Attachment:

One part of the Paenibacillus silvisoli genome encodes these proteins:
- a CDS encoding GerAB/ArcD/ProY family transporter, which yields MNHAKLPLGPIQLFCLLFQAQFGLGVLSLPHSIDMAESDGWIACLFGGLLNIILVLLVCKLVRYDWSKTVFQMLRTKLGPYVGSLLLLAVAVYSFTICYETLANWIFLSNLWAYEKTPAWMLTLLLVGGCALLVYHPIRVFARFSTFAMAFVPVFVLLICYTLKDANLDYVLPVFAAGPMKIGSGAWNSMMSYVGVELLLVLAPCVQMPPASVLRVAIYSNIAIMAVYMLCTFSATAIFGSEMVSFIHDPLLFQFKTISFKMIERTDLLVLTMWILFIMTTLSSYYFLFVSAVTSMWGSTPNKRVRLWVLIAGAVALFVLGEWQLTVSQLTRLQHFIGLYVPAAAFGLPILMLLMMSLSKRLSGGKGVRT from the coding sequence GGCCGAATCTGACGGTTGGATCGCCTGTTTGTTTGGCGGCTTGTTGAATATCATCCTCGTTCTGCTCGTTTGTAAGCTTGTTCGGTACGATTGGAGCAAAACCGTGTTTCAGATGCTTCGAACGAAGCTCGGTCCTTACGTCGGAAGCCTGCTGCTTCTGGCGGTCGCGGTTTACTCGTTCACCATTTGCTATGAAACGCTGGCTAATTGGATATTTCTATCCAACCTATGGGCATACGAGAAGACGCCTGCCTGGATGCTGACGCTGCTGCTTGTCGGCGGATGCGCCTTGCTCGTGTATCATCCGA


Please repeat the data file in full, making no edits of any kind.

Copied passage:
One part of the Paenibacillus silvisoli genome encodes these proteins:
- a CDS encoding GerAB/ArcD/ProY family transporter, which yields MNHAKLPLGPIQLFCLLFQAQFGLGVLSLPHSIDMAESDGWIACLFGGLLNIILVLLVCKLVRYDWSKTVFQMLRTKLGPYVGSLLLLAVAVYSFTICYETLANWIFLSNLWAYEKTPAWMLTLLLVGGCALLVYHPIRVFARFSTFAMAFVPVFVLLICYTLKDANLDYVLPVFAAGPMKIGSGAWNSMMSYVGVELLLVLAPCVQMPPASVLRVAIYSNIAIMAVYMLCTFSATAIFGSEMVSFIHDPLLFQFKTISFKMIERTDLLVLTMWILFIMTTLSSYYFLFVSAVTSMWGSTPNKRVRLWVLIAGAVALFVLGEWQLTVSQLTRLQHFIGLYVPAAAFGLPILMLLMMSLSKRLSGGKGVRT from the coding sequence GGCCGAATCTGACGGTTGGATCGCCTGTTTGTTTGGCGGCTTGTTGAATATCATCCTCGTTCTGCTCGTTTGTAAGCTTGTTCGGTACGATTGGAGCAAAACCGTGTTTCAGATGCTTCGAACGAAGCTCGGTCCTTACGTCGGAAGCCTGCTGCTTCTGGCGGTCGCGGTTTACTCGTTCACCATTTGCTATGAAACGCTGGCTAATTGGATATTTCTATCCAACCTATGGGCATACGAGAAGACGCCTGCCTGGATGCTGACGCTGCTGCTTGTCGGCGGATGCGCCTTGCTCGTGTATCATCCGA